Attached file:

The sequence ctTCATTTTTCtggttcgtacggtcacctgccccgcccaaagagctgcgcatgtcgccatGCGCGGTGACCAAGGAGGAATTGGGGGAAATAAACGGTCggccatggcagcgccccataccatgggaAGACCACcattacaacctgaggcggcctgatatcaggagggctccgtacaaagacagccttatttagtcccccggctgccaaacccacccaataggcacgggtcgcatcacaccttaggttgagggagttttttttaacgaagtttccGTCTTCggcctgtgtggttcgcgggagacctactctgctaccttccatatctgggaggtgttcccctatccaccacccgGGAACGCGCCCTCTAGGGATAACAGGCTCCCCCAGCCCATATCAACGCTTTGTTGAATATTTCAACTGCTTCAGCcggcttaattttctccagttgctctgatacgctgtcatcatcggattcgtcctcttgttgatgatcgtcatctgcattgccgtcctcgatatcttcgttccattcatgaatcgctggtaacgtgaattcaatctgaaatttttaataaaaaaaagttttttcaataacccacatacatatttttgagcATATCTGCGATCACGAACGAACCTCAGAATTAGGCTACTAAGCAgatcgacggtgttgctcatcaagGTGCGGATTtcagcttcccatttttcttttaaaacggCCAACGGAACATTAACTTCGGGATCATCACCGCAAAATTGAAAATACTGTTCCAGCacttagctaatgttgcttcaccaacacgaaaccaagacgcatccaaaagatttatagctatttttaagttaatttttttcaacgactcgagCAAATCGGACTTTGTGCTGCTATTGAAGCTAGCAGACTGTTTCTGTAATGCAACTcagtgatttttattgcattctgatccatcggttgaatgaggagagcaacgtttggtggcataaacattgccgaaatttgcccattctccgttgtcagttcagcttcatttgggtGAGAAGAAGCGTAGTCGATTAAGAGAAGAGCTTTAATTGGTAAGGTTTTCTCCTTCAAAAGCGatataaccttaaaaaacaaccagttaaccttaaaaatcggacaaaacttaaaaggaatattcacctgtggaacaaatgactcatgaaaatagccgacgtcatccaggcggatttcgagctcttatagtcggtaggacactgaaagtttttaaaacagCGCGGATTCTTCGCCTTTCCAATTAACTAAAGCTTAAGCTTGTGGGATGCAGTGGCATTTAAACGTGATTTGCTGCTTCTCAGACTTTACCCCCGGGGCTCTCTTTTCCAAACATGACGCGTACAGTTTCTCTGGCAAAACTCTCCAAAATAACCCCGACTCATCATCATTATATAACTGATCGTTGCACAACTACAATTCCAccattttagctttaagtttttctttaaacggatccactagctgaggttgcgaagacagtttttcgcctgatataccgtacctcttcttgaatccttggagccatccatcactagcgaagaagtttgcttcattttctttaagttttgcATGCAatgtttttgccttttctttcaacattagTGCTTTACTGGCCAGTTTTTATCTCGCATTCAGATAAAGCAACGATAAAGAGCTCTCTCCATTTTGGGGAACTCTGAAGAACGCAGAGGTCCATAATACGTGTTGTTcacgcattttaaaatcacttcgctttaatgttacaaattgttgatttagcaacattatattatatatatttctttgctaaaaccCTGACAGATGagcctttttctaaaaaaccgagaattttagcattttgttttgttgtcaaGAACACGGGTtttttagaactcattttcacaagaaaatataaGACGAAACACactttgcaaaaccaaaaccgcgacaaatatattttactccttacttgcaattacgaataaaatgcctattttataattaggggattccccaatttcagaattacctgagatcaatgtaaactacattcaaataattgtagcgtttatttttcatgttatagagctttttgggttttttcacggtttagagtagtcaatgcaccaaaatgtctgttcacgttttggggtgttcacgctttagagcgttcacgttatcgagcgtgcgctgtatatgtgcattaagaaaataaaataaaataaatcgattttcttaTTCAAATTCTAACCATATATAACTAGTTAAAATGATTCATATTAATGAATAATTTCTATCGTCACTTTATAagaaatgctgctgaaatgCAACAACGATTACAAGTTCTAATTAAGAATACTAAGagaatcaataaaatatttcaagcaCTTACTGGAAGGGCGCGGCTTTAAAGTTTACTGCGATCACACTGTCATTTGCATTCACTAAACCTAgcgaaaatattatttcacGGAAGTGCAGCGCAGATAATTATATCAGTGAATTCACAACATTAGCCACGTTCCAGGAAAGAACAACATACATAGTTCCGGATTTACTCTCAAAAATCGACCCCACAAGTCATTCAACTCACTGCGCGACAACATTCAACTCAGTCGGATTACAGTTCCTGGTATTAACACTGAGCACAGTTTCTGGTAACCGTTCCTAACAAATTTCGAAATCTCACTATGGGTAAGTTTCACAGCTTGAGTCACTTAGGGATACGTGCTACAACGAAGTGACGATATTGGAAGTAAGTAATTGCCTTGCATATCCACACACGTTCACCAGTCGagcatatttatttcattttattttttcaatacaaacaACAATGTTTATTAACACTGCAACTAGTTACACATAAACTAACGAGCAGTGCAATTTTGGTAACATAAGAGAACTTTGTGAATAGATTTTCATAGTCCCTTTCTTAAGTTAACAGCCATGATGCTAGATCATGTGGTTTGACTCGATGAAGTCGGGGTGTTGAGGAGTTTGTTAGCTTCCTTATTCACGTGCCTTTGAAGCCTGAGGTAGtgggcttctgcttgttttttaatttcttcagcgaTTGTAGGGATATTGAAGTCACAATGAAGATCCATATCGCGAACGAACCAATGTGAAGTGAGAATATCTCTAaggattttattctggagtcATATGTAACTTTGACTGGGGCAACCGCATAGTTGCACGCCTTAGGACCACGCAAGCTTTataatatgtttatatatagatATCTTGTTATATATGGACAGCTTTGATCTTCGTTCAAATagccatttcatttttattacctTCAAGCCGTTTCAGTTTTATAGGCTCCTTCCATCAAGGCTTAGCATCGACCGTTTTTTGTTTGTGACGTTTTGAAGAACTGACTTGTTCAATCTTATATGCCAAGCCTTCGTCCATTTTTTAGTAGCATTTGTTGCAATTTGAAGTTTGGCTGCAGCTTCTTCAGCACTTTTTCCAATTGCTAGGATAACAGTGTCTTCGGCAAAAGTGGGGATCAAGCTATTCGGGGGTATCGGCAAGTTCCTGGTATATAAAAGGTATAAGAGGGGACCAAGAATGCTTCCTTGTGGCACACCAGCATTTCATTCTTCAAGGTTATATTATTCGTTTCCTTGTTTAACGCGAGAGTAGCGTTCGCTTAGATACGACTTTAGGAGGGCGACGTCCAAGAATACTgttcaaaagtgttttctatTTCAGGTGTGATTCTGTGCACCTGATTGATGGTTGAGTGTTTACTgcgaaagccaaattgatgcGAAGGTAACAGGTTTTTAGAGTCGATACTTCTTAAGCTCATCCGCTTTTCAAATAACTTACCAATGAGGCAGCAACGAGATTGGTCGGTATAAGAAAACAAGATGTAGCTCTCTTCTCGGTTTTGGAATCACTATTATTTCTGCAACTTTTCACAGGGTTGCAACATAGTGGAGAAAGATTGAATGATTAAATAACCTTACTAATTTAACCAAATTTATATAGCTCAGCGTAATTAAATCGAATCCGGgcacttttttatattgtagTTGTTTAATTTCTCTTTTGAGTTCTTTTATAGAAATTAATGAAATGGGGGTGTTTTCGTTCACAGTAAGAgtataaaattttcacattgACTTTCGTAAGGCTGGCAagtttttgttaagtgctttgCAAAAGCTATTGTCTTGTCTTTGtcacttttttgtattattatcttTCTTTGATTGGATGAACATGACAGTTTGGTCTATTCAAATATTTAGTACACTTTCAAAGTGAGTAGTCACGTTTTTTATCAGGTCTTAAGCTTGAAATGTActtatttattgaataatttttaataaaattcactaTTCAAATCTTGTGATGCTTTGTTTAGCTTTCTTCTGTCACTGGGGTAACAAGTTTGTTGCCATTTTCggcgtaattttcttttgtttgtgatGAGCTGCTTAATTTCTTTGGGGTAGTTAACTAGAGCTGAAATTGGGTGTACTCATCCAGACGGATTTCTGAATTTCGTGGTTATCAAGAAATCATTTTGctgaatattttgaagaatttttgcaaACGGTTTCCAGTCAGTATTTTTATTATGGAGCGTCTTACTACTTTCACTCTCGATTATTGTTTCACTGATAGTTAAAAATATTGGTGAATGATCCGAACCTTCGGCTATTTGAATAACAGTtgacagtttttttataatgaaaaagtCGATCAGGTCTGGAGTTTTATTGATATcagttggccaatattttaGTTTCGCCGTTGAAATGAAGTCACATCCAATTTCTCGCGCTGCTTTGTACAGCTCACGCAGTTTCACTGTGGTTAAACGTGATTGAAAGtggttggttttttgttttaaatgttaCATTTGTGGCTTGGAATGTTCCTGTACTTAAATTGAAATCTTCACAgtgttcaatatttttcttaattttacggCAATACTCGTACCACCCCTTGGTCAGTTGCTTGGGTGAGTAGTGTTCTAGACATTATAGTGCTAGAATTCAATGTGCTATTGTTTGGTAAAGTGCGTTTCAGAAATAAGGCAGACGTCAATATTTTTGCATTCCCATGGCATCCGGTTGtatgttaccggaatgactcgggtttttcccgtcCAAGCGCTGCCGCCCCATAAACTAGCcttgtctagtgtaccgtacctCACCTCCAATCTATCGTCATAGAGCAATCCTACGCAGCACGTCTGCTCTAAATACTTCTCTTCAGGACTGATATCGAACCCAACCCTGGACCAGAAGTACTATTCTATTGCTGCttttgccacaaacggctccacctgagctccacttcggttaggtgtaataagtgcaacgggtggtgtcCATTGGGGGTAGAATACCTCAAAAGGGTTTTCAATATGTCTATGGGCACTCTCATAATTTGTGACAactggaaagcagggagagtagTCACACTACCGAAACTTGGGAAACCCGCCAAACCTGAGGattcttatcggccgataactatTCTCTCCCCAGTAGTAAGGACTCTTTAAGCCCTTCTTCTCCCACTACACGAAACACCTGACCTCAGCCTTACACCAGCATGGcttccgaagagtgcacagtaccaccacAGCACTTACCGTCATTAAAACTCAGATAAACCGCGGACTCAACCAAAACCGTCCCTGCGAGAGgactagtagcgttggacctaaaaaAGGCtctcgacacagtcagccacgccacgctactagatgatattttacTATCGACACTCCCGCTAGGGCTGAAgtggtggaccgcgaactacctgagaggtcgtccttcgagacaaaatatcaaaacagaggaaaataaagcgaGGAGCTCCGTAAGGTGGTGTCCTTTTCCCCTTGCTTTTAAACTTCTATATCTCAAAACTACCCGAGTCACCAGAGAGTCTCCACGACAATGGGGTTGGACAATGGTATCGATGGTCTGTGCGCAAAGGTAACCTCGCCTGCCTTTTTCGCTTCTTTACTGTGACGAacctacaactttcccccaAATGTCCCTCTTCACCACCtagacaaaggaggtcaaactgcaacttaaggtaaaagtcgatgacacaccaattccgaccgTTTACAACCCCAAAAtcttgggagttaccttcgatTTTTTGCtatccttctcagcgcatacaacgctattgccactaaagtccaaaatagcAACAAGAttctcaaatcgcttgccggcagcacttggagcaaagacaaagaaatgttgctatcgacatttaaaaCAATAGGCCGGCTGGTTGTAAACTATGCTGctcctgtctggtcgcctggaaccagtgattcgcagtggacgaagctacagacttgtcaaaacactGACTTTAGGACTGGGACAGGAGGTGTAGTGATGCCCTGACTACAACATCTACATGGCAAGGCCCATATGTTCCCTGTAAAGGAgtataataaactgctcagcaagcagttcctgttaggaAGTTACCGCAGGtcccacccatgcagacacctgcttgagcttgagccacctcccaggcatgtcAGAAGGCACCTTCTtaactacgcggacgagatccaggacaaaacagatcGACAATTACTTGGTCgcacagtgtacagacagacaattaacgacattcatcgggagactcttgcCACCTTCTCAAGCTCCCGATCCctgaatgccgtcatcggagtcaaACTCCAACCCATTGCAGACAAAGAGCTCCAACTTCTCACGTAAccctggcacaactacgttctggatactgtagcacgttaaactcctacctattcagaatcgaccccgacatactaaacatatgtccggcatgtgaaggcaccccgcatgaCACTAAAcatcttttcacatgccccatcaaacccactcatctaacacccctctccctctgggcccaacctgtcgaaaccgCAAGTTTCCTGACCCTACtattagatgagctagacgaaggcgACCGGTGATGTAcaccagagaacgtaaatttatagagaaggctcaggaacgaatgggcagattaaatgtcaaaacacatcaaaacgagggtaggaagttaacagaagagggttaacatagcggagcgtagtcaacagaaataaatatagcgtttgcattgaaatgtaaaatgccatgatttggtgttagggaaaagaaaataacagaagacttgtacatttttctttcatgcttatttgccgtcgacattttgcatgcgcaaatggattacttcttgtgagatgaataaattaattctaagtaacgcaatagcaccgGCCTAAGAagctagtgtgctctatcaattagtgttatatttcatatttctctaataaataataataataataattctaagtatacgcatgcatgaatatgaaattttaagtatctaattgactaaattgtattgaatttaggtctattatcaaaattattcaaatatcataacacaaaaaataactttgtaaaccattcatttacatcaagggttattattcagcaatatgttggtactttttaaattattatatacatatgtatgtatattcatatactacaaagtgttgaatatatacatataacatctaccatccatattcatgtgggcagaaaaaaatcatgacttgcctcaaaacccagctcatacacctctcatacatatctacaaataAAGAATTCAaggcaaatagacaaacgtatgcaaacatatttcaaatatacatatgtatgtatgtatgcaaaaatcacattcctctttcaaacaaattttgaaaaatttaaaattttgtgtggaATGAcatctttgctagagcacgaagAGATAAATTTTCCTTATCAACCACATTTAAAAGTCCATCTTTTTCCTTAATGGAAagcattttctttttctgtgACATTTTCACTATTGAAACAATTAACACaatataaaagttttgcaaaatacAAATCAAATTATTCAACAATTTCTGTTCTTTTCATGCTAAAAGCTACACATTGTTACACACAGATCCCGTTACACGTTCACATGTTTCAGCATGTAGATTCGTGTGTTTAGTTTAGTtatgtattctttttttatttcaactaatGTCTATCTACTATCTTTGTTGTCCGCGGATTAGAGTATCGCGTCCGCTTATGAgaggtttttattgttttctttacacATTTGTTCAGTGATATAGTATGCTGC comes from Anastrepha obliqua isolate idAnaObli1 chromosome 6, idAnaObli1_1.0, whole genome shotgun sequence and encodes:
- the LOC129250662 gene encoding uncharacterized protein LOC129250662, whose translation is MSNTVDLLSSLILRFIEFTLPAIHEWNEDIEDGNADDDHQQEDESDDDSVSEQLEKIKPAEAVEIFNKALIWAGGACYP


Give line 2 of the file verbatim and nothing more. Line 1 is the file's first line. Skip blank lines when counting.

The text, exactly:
- the LOC129250662 gene encoding uncharacterized protein LOC129250662, whose translation is MSNTVDLLSSLILRFIEFTLPAIHEWNEDIEDGNADDDHQQEDESDDDSVSEQLEKIKPAEAVEIFNKALIWAGGACYP